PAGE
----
Move over, Big Shot Bob, Big Shot James is the new basketball hero in Southern California.

With 4.2 seconds remaining on the clock and the game tied at 60, the Gauchos looked to set up a game-winning look for either senior guard Alex Harris or junior forward Chris Devine. With both players covered, the Gauchos swung the ball to sophomore guard James Powell, who drained the game-winning three-pointer as he got knocked to the ground. What followed was a celebration the likes of which hasn’t graced the Thunderdome floor in many years, as elated fans rushed the court to celebrate the Gauchos’ (6-1 overall) 63-60 victory over UNLV (4-2).

“I took one dribble and knew I had to shoot it, so I shot it and I didn’t really even see it go in because I fell on the floor, but I heard the reaction, so that’s when I knew it went in,” Powell said. “I’ve never had an adrenaline rush like that in my life. We needed that win for so many reasons, so it did a lot for us.”

Powell and Harris led the charge in the second half, as UCSB overcame a 10-point halftime deficit after playing its worst half of basketball this season. UCSB shot 20 percent from the field in the first half, including only two-of-11 shooting on three-pointers. The Gauchos had more turnovers than made shots in the first 20 minutes of action, and headed into the locker room looking at a 26-16 deficit. The second half was a completely different story however, as the Gauchos shot 65 percent from the field, and made an astounding 10-of-13 shots from beyond the arc.

“It was just a huge team effort in the second half. That might have been the best basketball we’ve played as a team since I’ve been there,” Harris said. “I’m just really proud of the guys for the way we came out. It was unbelievable. Everybody’s intensity picked up.”

UCSB thrived from beyond the arc in the second half, with Harris, Powell, Devine and sophomore guard Justin Joyner all getting into the action. Joyner hit a couple of huge threes to keep UCSB in the game, and Powell refused to miss, hitting five of the six threes that he took in the second half. Powell finished with 15 points, with 13 of them coming in the last 20 minutes of play.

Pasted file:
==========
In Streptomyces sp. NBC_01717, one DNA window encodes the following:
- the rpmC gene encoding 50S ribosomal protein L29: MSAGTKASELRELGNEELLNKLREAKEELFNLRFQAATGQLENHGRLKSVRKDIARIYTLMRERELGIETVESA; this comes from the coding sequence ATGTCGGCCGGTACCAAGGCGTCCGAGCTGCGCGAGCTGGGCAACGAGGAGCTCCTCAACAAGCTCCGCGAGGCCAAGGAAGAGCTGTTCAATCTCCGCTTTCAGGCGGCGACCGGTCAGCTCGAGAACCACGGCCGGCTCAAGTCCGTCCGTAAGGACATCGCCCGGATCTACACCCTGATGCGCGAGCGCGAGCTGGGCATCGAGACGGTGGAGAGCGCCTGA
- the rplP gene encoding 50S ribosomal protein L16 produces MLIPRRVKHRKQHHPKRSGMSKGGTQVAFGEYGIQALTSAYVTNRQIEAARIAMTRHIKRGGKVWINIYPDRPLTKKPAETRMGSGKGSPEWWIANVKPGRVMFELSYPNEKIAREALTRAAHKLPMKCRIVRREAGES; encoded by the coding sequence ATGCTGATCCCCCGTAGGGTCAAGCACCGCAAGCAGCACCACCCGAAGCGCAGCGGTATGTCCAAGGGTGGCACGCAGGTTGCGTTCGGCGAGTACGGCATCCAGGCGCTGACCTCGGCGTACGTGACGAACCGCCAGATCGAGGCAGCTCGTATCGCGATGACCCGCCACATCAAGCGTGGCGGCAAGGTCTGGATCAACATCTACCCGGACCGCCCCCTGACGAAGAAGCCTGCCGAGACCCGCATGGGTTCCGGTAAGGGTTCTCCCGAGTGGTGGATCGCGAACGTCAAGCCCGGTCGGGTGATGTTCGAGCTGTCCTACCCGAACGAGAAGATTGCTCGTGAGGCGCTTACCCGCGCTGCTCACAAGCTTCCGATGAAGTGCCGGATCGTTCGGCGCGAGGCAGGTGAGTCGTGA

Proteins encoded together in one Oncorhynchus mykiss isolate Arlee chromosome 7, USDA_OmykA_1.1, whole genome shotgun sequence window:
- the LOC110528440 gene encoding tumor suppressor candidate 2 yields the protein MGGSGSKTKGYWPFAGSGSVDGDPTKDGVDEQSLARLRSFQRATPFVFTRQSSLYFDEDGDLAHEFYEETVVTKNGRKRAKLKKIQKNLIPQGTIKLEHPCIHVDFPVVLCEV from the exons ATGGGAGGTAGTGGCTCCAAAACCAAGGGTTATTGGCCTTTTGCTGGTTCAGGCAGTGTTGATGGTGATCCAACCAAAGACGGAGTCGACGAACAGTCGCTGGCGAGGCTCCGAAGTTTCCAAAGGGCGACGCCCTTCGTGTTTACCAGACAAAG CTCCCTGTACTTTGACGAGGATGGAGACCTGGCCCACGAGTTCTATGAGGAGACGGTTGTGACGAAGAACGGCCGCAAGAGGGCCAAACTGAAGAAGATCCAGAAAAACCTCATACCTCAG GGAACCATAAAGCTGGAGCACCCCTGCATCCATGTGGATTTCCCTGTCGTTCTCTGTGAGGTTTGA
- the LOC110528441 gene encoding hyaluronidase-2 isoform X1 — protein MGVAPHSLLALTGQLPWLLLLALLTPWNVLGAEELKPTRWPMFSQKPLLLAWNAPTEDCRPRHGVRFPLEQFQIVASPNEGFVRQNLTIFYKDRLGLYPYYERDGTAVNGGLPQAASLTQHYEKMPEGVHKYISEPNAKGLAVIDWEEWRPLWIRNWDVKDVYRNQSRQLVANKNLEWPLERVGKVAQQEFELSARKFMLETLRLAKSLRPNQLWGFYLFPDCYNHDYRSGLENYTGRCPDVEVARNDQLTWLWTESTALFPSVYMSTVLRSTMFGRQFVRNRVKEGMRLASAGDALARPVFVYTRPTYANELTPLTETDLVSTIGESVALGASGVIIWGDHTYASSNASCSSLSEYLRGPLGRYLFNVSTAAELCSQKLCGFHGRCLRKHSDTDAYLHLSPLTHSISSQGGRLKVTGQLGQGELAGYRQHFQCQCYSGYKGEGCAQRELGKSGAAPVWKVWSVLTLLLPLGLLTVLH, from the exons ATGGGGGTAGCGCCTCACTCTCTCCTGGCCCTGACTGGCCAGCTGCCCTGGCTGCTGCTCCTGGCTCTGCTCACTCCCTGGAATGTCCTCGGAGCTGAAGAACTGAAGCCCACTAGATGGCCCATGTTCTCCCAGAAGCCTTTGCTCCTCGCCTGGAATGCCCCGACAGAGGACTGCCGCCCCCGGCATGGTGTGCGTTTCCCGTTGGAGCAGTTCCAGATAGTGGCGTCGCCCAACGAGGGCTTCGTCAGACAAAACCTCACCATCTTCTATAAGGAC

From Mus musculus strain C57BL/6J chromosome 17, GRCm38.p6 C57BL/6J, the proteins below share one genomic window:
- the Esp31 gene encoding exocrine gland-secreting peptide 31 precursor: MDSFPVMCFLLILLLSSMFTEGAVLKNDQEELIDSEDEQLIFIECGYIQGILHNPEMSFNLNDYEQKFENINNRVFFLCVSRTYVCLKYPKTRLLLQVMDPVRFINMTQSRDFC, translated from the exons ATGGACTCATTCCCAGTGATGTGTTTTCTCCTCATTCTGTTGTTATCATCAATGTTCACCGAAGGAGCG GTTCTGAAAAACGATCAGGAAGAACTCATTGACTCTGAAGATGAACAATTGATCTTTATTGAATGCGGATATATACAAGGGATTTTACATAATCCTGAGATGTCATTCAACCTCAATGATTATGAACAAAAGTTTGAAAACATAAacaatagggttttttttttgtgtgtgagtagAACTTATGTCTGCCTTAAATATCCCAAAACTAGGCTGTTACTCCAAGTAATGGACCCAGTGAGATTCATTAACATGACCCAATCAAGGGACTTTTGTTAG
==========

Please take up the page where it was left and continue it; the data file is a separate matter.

“It just seemed like he didn’t get nervous at all,” Harris said. “It’s just the confidence catching up to him, and he feels ready to take those big shots and make key plays when you need him to. He’s the man tonight. He’s the big man on campus.”

With NBA scouts from various teams there to watch him play, Harris struggled to get things going in the first half, shooting one-of-eight from the field on a night where the referees refused to send him to the line, even as he was consistently hammered in the lane. The reigning Big West Player of the Week returned to his old form in the second half, making six-of-nine shots en route to a game-high 19 points to go along with seven rebounds. Asked about his performance in front of scouts, Harris responded with the kind of humor that could only be shown after a come-from-behind victory.

“I hope they didn’t come ’til halftime,” Harris said.

Harris was part of one of two huge plays down the stretch, without which UCSB would not have been able to stay in the game. After UCSB came up with a huge defensive stop in the final minute, the Gauchos set up an isolation play for Harris to set him up for a potential game-winning shot. Harris drove left and found himself facing a bevy of Runnin’ Rebels, one of whom blocked his shot. As Harris and a pair of UNLV players fought for the rebound, he came away with the ball and threw it off of a UNLV player and out of bounds, resulting in another possession for the Gauchos. The rest is history, as Powell went on to hit the biggest shot of his career.

“I wasn’t looking for the foul cause I knew they wouldn’t call it, so I just immediately said if I can’t get it up, I need to get the offensive rebound and get us another opportunity,” Harris said. “It was a little bit of fate I guess.”

The other key play came from Devine, who completed an old-fashioned three-point play with just over two minutes remaining to give the Gauchos their first lead since the midway point of the first half. Devine finished with 10 points and seven rebounds.

“I thought Chris Devine’s old-fashioned three was huge,” Head Coach Bob Williams said. “That was a big, big play in that game. It was strong and he hit the free throw.”

The official attendance for the game was only 3,438, but the yellow-clad crowd made the Thunderdome reminiscent of the good old days when UCSB and UNLV regularly battled for Big West titles.

“It was the first time in my 10 years that our students avoided our security and rushed the floor and we loved it, we absolutely loved it,” Williams said. “That is the best scene that I’ve seen in the Thunderdome since I’ve been here, and our players loved it, we loved it, and thank you to the student body. It was fun and spontaneous, and these kids deserve that kind of enthusiasm and relationship with our student body.”